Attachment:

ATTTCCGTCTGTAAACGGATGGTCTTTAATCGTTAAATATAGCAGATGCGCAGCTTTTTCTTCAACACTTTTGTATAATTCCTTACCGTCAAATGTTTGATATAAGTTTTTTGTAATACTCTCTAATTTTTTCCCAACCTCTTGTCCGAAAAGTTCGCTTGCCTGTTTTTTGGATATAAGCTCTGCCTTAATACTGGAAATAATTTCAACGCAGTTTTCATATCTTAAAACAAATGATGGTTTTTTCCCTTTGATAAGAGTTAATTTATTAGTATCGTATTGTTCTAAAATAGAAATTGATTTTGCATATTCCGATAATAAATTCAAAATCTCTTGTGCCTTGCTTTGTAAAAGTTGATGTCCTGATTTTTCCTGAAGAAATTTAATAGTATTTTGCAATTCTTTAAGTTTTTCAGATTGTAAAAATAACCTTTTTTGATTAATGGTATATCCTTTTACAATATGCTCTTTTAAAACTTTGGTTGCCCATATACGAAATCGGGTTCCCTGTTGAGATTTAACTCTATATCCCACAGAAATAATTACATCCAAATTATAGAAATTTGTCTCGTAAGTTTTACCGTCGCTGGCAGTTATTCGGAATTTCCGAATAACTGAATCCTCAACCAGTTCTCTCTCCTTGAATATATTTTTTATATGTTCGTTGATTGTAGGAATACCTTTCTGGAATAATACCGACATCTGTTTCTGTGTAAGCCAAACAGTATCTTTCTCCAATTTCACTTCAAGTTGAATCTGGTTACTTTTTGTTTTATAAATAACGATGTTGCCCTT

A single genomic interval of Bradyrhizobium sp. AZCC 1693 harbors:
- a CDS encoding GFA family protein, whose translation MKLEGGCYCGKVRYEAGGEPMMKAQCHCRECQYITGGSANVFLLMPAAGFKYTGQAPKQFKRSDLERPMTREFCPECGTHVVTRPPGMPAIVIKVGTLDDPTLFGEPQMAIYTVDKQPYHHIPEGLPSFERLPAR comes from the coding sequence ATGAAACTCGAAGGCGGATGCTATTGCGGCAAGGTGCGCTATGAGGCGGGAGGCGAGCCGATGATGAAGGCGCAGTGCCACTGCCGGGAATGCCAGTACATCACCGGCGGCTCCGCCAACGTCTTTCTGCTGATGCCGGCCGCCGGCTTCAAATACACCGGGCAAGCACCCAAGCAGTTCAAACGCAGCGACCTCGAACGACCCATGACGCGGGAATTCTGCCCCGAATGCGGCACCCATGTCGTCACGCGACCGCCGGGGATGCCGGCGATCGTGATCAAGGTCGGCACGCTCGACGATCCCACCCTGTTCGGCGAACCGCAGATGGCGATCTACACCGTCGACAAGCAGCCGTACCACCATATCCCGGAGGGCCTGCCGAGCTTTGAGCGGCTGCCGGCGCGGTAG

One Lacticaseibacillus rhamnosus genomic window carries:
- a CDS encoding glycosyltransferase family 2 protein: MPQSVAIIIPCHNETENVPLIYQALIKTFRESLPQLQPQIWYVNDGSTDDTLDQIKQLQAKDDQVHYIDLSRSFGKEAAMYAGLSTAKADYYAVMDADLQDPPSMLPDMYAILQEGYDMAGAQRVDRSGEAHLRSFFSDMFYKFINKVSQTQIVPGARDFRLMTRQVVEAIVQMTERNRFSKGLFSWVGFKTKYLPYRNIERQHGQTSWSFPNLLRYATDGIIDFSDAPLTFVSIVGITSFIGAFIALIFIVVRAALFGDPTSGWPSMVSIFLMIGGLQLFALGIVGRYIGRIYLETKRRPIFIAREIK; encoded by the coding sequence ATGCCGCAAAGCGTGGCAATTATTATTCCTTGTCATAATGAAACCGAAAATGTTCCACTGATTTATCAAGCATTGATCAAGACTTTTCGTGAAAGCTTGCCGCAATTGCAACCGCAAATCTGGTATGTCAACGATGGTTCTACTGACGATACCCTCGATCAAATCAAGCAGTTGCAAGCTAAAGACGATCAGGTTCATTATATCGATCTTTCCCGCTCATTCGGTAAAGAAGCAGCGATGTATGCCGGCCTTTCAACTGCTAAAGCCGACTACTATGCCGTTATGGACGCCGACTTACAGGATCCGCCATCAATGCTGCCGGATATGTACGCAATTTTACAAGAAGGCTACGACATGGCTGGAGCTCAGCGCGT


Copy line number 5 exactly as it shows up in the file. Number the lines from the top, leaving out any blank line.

- a CDS encoding glycosyltransferase family 2 protein: MPQSVAIIIPCHNETENVPLIYQALIKTFRESLPQLQPQIWYVNDGSTDDTLDQIKQLQAKDDQVHYIDLSRSFGKEAAMYAGLSTAKADYYAVMDADLQDPPSMLPDMYAILQEGYDMAGAQRVDRSGEAHLRSFFSDMFYKFINKVSQTQIVPGARDFRLMTRQVVEAIVQMTERNRFSKGLFSWVGFKTKYLPYRNIERQHGQTSWSFPNLLRYATDGIIDFSDAPLTFVSIVGITSFIGAFIALIFIVVRAALFGDPTSGWPSMVSIFLMIGGLQLFALGIVGRYIGRIYLETKRRPIFIAREIK; encoded by the coding sequence ATGCCGCAAAGCGTGGCAATTATTATTCCTTGTCATAATGAAACCGAAAATGTTCCACTGATTTATCAAGCATTGATCAAGACTTTTCGTGAAAGCTTGCCGCAATTGCAACCGCAAATCTGGTATGTCAACGATGGTTCTACTGACGATACCCTCGATCAAATCAAGCAGTTGCAAGCTAAAGACGATCAGGTTCATTATATCGATCTTTCCCGCTCATTCGGTAAAGAAGCAGCGATGTATGCCGGCCTTTCAACTGCTAAAGCCGACTACTATGCCGTTATGGACGCCGACTTACAGGATCCGCCATCAATGCTGCCGGATATGTACGCAATTTTACAAGAAGGCTACGACATGGCTGGAGCTCAGCGCGT